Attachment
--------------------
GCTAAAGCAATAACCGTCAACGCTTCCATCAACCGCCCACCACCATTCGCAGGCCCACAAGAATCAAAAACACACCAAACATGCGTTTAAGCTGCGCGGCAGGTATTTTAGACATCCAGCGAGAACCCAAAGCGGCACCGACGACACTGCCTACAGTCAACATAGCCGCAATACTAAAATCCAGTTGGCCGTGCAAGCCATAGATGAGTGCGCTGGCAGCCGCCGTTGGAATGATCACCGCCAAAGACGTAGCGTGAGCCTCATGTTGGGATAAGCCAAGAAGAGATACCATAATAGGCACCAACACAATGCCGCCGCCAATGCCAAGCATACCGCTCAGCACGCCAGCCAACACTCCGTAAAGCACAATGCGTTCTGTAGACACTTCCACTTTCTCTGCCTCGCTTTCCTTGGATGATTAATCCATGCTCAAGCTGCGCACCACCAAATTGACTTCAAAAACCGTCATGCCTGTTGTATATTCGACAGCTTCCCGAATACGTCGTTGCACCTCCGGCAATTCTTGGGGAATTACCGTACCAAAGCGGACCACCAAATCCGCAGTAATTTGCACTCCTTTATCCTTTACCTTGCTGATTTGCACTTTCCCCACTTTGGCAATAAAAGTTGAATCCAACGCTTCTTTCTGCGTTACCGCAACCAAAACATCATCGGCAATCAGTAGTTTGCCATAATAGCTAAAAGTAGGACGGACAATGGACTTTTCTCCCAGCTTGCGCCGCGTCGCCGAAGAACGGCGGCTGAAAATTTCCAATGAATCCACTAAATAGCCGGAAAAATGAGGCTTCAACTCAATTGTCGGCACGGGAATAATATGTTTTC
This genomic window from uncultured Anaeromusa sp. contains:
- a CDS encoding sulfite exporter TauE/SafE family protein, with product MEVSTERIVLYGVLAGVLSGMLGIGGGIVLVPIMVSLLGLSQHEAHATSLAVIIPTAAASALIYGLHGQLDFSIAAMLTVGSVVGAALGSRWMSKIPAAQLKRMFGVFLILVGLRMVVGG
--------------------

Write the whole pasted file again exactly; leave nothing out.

GCTAAAGCAATAACCGTCAACGCTTCCATCAACCGCCCACCACCATTCGCAGGCCCACAAGAATCAAAAACACACCAAACATGCGTTTAAGCTGCGCGGCAGGTATTTTAGACATCCAGCGAGAACCCAAAGCGGCACCGACGACACTGCCTACAGTCAACATAGCCGCAATACTAAAATCCAGTTGGCCGTGCAAGCCATAGATGAGTGCGCTGGCAGCCGCCGTTGGAATGATCACCGCCAAAGACGTAGCGTGAGCCTCATGTTGGGATAAGCCAAGAAGAGATACCATAATAGGCACCAACACAATGCCGCCGCCAATGCCAAGCATACCGCTCAGCACGCCAGCCAACACTCCGTAAAGCACAATGCGTTCTGTAGACACTTCCACTTTCTCTGCCTCGCTTTCCTTGGATGATTAATCCATGCTCAAGCTGCGCACCACCAAATTGACTTCAAAAACCGTCATGCCTGTTGTATATTCGACAGCTTCCCGAATACGTCGTTGCACCTCCGGCAATTCTTGGGGAATTACCGTACCAAAGCGGACCACCAAATCCGCAGTAATTTGCACTCCTTTATCCTTTACCTTGCTGATTTGCACTTTCCCCACTTTGGCAATAAAAGTTGAATCCAACGCTTCTTTCTGCGTTACCGCAACCAAAACATCATCGGCAATCAGTAGTTTGCCATAATAGCTAAAAGTAGGACGGACAATGGACTTTTCTCCCAGCTTGCGCCGCGTCGCCGAAGAACGGCGGCTGAAAATTTCCAATGAATCCACTAAATAGCCGGAAAAATGAGGCTTCAACTCAATTGTCGGCACGGGAATAATATGTTTTC
This genomic window from uncultured Anaeromusa sp. contains:
- a CDS encoding sulfite exporter TauE/SafE family protein, with product MEVSTERIVLYGVLAGVLSGMLGIGGGIVLVPIMVSLLGLSQHEAHATSLAVIIPTAAASALIYGLHGQLDFSIAAMLTVGSVVGAALGSRWMSKIPAAQLKRMFGVFLILVGLRMVVGG